- Maximum reuse of hardware data infrastructure to help manage the complexity and cost of this transition effectively.
- Minimize replication of data assets across NOC and SOC to reuse and reduce overall costs. For example, network probe data can run into tens of terabytes per day even for mid-tier operators.
- Continuous evolution of AI/ML applications to ensure ongoing relevance while data and AIOpS alignment leads to success. AI/ML solutions deliver the best ROI using a continuous integration and deployment approach that models performance validation, retraining with latest data, and monitoring for degradation.
- Robust data operations combined with governance will form strong foundation for the advanced AI/ML Operations-driven SOC. Access to data that is validated, of the right quality, in the right format, and at the required frequency and level of aggregation for specific use cases is key to success of the data driven SOC.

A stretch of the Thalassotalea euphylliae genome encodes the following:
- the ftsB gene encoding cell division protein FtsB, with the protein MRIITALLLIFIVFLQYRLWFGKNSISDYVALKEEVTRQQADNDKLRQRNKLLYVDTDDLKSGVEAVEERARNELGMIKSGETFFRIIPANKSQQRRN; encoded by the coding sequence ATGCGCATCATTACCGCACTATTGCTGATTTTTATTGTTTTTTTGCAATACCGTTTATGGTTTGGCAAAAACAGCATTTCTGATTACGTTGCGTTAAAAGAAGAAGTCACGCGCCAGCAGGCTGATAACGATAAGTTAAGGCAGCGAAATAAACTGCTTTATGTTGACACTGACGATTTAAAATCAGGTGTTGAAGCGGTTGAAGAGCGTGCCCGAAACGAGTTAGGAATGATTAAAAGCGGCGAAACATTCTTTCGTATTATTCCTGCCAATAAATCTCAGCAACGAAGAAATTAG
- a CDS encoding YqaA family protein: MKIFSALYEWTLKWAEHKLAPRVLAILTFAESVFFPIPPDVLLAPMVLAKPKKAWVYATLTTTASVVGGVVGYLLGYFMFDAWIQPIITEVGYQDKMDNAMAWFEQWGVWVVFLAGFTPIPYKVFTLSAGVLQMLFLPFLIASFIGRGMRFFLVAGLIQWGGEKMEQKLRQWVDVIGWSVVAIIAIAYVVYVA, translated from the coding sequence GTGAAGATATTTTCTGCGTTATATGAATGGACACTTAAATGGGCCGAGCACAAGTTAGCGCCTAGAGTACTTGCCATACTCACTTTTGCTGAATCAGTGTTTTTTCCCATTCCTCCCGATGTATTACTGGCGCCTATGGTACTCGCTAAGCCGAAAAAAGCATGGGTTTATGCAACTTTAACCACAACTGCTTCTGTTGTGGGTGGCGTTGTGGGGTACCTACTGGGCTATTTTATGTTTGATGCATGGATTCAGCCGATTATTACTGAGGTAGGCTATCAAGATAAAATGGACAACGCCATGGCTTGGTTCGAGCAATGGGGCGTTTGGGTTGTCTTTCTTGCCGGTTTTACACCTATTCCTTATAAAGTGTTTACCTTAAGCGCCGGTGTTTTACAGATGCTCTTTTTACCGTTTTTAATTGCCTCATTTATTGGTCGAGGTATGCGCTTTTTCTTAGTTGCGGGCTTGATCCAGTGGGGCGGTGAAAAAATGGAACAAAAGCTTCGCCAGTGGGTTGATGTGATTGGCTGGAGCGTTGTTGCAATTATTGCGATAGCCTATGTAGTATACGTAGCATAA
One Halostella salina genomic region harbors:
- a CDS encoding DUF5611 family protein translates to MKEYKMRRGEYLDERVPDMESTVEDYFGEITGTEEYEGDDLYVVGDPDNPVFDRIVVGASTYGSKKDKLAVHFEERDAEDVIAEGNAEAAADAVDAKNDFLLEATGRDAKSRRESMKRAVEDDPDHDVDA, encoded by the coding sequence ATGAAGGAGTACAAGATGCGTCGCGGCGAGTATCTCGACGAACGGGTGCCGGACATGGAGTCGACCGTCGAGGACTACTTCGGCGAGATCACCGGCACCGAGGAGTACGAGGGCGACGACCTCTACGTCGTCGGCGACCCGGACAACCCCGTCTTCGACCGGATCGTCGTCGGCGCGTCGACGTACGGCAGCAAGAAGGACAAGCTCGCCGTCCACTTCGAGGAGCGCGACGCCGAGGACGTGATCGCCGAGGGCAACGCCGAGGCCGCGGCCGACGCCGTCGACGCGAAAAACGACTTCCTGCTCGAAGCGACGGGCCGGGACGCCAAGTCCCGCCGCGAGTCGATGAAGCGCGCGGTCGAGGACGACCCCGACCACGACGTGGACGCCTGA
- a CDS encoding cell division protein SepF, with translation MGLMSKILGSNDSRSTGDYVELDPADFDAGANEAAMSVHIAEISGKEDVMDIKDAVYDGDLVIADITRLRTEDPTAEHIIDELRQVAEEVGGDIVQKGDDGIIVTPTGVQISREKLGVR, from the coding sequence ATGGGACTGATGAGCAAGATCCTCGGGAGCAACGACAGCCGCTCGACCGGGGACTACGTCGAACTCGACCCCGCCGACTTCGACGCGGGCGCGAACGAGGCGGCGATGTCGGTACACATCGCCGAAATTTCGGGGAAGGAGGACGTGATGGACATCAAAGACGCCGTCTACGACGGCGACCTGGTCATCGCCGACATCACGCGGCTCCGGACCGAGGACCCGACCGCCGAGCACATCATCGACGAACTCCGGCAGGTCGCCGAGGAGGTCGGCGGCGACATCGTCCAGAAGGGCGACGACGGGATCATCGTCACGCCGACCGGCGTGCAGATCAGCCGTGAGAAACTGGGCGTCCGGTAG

- Use APIs for northbound and southbound system integration to create opportunities for closed-loop workflows.
- Optimize infrastructure requirements through smart selection and sampling for sourcing high-volume data (such as user plane data for high-value customers).
The bottom line: Customer experience is becoming much broader – and more important – than network performance. But today’s technologies can give CSPs a powerful new way to harness massive amounts of data and use it in multiple ways to improve CX, differentiation, and growth.
Learn more about Wipro and digital networks here.